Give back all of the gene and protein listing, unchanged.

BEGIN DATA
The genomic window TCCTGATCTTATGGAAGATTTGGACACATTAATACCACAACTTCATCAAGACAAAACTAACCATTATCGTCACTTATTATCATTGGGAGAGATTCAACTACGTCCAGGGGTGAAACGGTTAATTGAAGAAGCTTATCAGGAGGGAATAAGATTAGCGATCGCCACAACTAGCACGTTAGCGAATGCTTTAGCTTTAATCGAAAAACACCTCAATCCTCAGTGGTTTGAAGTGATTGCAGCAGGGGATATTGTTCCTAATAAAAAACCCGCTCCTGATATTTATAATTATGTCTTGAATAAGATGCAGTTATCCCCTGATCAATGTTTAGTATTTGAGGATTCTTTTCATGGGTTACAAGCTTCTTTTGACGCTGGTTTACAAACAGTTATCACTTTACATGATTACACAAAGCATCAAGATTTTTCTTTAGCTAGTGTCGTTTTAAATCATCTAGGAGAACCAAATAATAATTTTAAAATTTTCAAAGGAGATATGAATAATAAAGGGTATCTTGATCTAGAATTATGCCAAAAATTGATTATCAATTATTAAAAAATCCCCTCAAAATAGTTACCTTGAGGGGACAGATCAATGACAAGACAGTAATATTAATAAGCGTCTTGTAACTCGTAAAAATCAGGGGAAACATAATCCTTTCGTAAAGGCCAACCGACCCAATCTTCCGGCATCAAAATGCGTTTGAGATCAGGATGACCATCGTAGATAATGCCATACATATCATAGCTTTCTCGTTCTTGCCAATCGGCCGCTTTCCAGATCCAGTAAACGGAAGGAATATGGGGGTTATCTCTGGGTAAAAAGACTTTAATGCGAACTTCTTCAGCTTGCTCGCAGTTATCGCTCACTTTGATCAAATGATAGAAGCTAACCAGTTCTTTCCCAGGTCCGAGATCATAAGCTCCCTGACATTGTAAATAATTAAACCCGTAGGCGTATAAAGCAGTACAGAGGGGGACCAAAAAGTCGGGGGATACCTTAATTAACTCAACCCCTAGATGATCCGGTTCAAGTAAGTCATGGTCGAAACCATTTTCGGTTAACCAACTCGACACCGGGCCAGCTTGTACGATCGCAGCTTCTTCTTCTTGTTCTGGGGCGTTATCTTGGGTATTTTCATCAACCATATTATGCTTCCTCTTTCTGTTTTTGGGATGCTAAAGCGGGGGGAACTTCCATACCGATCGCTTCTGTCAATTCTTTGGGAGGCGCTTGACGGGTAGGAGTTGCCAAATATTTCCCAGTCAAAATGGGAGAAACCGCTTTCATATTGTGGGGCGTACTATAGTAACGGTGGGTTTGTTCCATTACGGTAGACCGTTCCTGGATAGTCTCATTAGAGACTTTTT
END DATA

The genomic window TCCTGATCTTATGGAAGATTTGGACACATTAATACCACAACTTCATCAAGACAAAACTAACCATTATCGTCACTTATTATCATTGGGAGAGATTCAACTACGTCCAGGGGTGAAACGGTTAATTGAAGAAGCTTATCAGGAGGGAATAAGATTAGCGATCGCCACAACTAGCACGTTAGCGAATGCTTTAGCTTTAATCGAAAAACACCTCAATCCTCAGTGGTTTGAAGTGATTGCAGCAGGGGATATTGTTCCTAATAAAAAACCCGCTCCTGATATTTATAATTATGTCTTGAATAAGATGCAGTTATCCCCTGATCAATGTTTAGTATTTGAGGATTCTTTTCATGGGTTACAAGCTTCTTTTGACGCTGGTTTACAAACAGTTATCACTTTACATGATTACACAAAGCATCAAGATTTTTCTTTAGCTAGTGTCGTTTTAAATCATCTAGGAGAACCAAATAATAATTTTAAAATTTTCAAAGGAGATATGAATAATAAAGGGTATCTTGATCTAGAATTATGCCAAAAATTGATTATCAATTATTAAAAAATCCCCTCAAAATAGTTACCTTGAGGGGACAGATCAATGACAAGACAGTAATATTAATAAGCGTCTTGTAACTCGTAAAAATCAGGGGAAACATAATCCTTTCGTAAAGGCCAACCGACCCAATCTTCCGGCATCAAAATGCGTTTGAGATCAGGATGACCATCGTAGATAATGCCATACATATCATAGCTTTCTCGTTCTTGCCAATCGGCCGCTTTCCAGATCCAGTAAACGGAAGGAATATGGGGGTTATCTCTGGGTAAAAAGACTTTAATGCGAACTTCTTCAGCTTGCTCGCAGTTATCGCTCACTTTGATCAAATGATAGAAGCTAACCAGTTCTTTCCCAGGTCCGAGATCATAAGCTCCCTGACATTGTAAATAATTAAACCCGTAGGCGTATAAAGCAGTACAGAGGGGGACCAAAAAGTCGGGGGATACCTTAATTAACTCAACCCCTAGATGATCCGGTTCAAGTAAGTCATGGTCGAAACCATTTTCGGTTAACCAACTCGACACCGGGCCAGCTTGTACGATCGCAGCTTCTTCTTCTTGTTCTGGGGCGTTATCTTGGGTATTTTCATCAACCATATTATGCTTCCTCTTTCTGTTTTTGGGATGCTAAAGCGGGGGGAACTTCCATACCGATCGCTTCTGTCAATTCTTTGGGAGGCGCTTGACGGGTAGGAGTTGCCAAATATTTCCCAGTCAAAATGGGAGAAACCGCTTTCATATTGTGGGGCGTACTATAGTAACGGTGGGTTTGTTCCATTACGGTAGACCGTTCCTGGATAGTCTCATTAGAGACTTTTT